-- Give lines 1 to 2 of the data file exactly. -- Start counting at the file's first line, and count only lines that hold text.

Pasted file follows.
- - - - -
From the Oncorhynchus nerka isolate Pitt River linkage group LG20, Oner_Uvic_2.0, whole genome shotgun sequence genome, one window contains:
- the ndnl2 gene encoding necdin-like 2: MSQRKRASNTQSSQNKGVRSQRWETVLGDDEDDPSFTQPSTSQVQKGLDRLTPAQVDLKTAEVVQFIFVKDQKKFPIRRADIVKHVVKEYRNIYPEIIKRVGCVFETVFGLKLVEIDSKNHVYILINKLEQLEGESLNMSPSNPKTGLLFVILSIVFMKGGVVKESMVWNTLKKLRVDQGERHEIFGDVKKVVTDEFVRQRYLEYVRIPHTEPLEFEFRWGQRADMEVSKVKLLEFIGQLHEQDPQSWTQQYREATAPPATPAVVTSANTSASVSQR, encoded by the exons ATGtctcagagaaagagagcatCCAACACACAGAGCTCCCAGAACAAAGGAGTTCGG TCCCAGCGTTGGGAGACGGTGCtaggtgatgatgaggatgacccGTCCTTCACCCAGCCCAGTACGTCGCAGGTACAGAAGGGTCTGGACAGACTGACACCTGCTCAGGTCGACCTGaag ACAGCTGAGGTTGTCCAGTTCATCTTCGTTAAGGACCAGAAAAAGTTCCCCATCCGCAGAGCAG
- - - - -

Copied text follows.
From the Oncorhynchus nerka isolate Pitt River linkage group LG20, Oner_Uvic_2.0, whole genome shotgun sequence genome, one window contains:
- the ndnl2 gene encoding necdin-like 2: MSQRKRASNTQSSQNKGVRSQRWETVLGDDEDDPSFTQPSTSQVQKGLDRLTPAQVDLKTAEVVQFIFVKDQKKFPIRRADIVKHVVKEYRNIYPEIIKRVGCVFETVFGLKLVEIDSKNHVYILINKLEQLEGESLNMSPSNPKTGLLFVILSIVFMKGGVVKESMVWNTLKKLRVDQGERHEIFGDVKKVVTDEFVRQRYLEYVRIPHTEPLEFEFRWGQRADMEVSKVKLLEFIGQLHEQDPQSWTQQYREATAPPATPAVVTSANTSASVSQR, encoded by the exons ATGtctcagagaaagagagcatCCAACACACAGAGCTCCCAGAACAAAGGAGTTCGG TCCCAGCGTTGGGAGACGGTGCtaggtgatgatgaggatgacccGTCCTTCACCCAGCCCAGTACGTCGCAGGTACAGAAGGGTCTGGACAGACTGACACCTGCTCAGGTCGACCTGaag ACAGCTGAGGTTGTCCAGTTCATCTTCGTTAAGGACCAGAAAAAGTTCCCCATCCGCAGAGCAG